It’s hard to believe that Jacqueline Woodson and James Ransome have not worked together since 2002’s Visiting Day. Both have written many books about African-American experiences and been honored with many of the same awards, in particular the Coretta Scott King Award. Now they have joined forces once more with This Is the Rope, in which Ransome’s rich oil paintings complement Woodson’s gentle story of one family and their move north from South Carolina.

Like so many families before them, this family is heading to better opportunities, but they are forever joined to the South. The story is tied together with the image of an unusual keepsake: a rope that was found “a long time ago, back home in South Carolina.”

The narrator’s grandmother is shown as a little girl, awash in the yellow sky and ground of her childhood. Though she eventually seeks a better place to live during the Great Migration, as a little girl, she is well cared for. Her mother hangs wash on the line, there are chickens in the yard and her home is inviting. Her fuchsia dress bounces as she skips rope. Soon the rope finds new uses: tying luggage down on the roof of a station wagon bound for New York City, hanging flowers for drying, as a clothesline for diapers, pulling a toy duck, and on to the present, where it lives on as a jump rope today.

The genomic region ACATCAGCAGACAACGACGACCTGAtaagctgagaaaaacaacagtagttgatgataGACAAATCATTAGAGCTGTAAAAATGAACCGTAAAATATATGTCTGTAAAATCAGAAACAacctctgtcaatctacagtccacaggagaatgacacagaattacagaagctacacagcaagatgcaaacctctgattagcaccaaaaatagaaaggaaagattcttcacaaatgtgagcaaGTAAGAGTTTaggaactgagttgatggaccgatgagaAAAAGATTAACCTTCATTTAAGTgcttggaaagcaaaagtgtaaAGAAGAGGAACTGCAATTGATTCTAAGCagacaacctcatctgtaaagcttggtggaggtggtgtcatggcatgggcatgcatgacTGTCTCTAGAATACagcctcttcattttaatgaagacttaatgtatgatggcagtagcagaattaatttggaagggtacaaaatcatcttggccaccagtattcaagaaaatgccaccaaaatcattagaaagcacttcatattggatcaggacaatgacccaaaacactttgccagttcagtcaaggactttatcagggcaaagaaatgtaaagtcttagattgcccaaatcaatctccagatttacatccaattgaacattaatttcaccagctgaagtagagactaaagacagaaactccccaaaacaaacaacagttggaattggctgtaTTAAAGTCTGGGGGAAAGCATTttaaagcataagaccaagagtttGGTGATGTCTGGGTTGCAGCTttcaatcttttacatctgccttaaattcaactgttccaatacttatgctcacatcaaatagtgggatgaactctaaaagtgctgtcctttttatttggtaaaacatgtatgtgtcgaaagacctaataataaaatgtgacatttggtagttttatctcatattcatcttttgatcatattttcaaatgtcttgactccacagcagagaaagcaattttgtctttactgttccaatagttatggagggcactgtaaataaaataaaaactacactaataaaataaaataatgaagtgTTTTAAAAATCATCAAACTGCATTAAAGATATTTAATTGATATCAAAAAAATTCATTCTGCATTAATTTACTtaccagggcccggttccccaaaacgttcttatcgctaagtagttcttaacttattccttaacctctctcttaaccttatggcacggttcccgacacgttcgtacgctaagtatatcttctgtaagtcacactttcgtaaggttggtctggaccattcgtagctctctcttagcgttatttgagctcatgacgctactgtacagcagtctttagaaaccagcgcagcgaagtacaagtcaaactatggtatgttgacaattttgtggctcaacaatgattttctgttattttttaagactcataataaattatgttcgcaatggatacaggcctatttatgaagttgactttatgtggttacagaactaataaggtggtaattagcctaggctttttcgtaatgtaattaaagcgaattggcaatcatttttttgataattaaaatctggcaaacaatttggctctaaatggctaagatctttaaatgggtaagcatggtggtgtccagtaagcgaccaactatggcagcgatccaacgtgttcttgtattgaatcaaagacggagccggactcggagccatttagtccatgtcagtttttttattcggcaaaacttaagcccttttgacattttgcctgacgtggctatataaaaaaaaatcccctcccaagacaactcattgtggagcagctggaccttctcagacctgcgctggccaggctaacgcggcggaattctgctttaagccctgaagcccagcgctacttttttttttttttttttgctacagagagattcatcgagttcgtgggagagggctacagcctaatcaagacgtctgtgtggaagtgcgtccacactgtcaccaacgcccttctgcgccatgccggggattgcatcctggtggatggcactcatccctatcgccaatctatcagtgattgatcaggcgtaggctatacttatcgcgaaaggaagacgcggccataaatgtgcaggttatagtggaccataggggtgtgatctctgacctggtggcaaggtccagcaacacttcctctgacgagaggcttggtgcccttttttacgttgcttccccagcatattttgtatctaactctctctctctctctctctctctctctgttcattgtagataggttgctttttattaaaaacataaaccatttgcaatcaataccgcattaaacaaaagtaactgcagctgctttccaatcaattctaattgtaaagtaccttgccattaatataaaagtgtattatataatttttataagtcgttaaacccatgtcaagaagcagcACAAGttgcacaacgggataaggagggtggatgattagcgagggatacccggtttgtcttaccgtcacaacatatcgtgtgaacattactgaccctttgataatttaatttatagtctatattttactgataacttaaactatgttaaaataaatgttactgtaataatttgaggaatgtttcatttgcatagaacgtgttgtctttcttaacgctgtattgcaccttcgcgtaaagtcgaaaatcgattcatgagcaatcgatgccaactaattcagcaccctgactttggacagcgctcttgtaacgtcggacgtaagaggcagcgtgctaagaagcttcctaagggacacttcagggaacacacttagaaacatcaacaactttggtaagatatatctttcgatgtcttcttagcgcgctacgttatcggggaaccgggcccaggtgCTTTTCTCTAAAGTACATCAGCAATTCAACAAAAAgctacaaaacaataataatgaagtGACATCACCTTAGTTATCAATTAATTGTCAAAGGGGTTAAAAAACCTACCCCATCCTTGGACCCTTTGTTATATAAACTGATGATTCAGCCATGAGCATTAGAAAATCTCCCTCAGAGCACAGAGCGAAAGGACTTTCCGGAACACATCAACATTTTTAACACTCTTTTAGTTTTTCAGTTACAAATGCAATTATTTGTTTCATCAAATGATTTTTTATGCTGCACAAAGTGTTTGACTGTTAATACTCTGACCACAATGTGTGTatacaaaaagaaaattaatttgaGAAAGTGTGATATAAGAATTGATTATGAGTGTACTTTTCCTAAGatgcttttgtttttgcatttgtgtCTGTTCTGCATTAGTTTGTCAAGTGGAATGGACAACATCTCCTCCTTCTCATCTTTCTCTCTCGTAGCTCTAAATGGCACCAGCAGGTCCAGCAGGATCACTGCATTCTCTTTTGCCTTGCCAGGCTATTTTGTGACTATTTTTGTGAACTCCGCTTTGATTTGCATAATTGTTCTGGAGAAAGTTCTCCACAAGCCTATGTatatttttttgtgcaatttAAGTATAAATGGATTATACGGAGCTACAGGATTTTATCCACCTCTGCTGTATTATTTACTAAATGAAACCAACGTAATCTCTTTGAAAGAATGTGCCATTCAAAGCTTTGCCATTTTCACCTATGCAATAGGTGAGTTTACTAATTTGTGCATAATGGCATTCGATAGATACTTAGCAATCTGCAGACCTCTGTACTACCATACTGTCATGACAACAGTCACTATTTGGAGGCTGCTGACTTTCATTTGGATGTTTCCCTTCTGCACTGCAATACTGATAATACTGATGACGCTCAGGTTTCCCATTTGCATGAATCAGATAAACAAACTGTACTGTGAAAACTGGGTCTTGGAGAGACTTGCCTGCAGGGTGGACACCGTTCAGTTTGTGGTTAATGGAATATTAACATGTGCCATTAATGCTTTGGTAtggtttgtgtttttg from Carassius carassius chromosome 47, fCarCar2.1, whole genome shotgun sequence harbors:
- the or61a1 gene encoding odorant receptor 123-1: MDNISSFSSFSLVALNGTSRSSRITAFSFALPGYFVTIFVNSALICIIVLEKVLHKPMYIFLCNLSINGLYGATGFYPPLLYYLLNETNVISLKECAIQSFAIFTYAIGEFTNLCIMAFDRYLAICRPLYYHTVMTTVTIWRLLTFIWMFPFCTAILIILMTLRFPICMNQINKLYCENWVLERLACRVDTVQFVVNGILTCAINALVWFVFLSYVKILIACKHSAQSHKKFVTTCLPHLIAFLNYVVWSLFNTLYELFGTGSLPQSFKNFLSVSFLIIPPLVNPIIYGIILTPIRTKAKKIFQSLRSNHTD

Ransome’s work adds much to this simple but important story. He includes so many small details that will resonate with grandparents and great-grandparents as they read to their little ones: the dashiki-clad mother with a stroller in New York, the chubby baby in a cloth diaper, the stack of Ebony and Jet magazines, white socks and Converse sneakers, Prince and Keith Haring posters on the wall, the minivan and the large family at a reunion in the park.

No matter how styles might change, one thing remains the same. This is a family with a rich history in love, born in the hot sun of South Carolina and united by memories of one simple artifact: a rope.

Families of all backgrounds will find much to love in Woodson and Ransome’s latest collaboration.

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